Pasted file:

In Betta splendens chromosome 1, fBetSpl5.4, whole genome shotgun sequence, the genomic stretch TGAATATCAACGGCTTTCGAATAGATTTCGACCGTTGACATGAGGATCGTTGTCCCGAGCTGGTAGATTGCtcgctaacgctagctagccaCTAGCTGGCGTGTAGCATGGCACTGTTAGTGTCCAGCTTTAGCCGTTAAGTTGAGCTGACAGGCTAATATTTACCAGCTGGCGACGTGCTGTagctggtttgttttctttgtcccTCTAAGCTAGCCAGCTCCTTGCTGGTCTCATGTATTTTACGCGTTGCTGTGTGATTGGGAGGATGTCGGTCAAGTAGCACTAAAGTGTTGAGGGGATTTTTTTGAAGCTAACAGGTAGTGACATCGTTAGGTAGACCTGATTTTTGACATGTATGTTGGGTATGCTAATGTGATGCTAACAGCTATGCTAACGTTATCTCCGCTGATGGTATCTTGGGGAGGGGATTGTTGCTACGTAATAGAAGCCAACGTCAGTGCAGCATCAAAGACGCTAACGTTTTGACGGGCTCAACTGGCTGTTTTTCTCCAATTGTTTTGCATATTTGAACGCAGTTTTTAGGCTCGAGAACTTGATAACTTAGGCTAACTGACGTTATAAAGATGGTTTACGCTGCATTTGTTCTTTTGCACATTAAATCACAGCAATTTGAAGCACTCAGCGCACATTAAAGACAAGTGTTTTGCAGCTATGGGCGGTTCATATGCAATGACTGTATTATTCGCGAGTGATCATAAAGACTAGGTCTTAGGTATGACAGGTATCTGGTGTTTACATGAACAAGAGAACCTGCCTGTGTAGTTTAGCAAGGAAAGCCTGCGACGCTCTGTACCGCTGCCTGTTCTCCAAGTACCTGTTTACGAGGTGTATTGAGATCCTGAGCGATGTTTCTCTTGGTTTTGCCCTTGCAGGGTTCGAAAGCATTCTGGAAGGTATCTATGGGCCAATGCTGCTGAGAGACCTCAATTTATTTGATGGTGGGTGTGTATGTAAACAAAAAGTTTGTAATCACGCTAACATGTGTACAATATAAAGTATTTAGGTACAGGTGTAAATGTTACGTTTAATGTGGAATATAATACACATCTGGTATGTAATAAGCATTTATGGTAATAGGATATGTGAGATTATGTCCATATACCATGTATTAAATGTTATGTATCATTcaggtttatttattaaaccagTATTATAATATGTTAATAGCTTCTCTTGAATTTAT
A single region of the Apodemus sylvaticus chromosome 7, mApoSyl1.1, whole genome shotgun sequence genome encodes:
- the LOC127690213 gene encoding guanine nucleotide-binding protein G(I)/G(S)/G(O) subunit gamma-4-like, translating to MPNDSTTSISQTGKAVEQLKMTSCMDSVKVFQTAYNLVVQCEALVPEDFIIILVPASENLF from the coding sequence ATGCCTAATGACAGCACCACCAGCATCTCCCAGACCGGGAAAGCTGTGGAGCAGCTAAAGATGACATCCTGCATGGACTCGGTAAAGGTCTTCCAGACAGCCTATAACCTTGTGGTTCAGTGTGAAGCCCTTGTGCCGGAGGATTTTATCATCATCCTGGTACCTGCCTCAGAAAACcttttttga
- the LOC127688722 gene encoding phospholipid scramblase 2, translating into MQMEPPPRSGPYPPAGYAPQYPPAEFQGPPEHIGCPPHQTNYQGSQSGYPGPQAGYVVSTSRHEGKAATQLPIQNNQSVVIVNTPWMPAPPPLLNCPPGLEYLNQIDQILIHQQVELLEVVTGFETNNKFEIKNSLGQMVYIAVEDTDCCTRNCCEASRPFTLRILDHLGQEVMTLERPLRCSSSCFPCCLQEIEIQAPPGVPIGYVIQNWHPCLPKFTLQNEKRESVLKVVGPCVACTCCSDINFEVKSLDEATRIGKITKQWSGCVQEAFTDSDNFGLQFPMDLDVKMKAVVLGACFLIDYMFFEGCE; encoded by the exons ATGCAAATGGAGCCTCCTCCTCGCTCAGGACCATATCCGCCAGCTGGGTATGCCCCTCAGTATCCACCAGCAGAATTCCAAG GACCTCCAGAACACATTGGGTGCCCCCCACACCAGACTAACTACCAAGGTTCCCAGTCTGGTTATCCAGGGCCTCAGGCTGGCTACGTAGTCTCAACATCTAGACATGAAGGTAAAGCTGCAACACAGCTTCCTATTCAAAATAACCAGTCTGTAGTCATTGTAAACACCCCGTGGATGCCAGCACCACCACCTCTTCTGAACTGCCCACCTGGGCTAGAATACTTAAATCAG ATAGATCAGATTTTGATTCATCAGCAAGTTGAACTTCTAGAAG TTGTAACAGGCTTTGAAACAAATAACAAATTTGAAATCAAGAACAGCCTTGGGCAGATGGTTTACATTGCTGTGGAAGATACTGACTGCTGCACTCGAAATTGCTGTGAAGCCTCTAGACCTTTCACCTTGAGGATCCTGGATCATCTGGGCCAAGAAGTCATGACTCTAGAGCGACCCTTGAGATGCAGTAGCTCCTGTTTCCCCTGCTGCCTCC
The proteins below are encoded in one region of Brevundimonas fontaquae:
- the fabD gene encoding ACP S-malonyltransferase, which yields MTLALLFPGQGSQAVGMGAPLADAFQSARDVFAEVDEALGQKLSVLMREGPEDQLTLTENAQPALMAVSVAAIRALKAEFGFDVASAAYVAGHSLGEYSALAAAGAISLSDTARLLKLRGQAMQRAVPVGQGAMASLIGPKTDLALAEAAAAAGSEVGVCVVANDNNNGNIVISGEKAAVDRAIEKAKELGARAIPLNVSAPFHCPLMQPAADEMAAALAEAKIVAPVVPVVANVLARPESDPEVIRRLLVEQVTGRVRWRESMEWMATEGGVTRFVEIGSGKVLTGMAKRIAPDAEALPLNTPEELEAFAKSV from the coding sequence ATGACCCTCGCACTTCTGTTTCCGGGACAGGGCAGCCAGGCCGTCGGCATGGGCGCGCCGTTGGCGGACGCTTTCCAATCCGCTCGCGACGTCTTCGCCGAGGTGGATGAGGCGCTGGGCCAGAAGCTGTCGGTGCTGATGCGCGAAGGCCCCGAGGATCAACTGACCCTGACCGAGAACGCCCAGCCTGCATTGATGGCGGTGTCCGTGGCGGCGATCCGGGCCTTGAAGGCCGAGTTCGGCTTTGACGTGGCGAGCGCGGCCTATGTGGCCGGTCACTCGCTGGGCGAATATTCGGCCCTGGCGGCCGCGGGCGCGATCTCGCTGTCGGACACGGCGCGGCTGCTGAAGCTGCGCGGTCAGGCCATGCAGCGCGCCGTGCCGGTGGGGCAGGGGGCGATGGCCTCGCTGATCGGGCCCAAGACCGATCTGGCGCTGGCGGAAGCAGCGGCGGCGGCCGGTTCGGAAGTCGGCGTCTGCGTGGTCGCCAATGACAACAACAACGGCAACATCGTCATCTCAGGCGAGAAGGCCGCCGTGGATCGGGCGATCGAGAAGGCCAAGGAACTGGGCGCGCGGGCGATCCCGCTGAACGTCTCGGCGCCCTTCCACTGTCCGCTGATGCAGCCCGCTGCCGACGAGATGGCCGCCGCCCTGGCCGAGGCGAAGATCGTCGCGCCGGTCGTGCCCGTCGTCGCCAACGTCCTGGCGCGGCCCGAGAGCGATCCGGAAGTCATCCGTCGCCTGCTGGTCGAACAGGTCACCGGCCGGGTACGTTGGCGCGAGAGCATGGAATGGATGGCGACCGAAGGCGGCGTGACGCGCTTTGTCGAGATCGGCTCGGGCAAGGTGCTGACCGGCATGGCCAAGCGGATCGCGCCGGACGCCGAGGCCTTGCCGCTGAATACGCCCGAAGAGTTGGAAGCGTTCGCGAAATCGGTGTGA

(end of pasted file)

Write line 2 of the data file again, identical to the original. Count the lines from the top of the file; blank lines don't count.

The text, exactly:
A single region of the Apodemus sylvaticus chromosome 7, mApoSyl1.1, whole genome shotgun sequence genome encodes: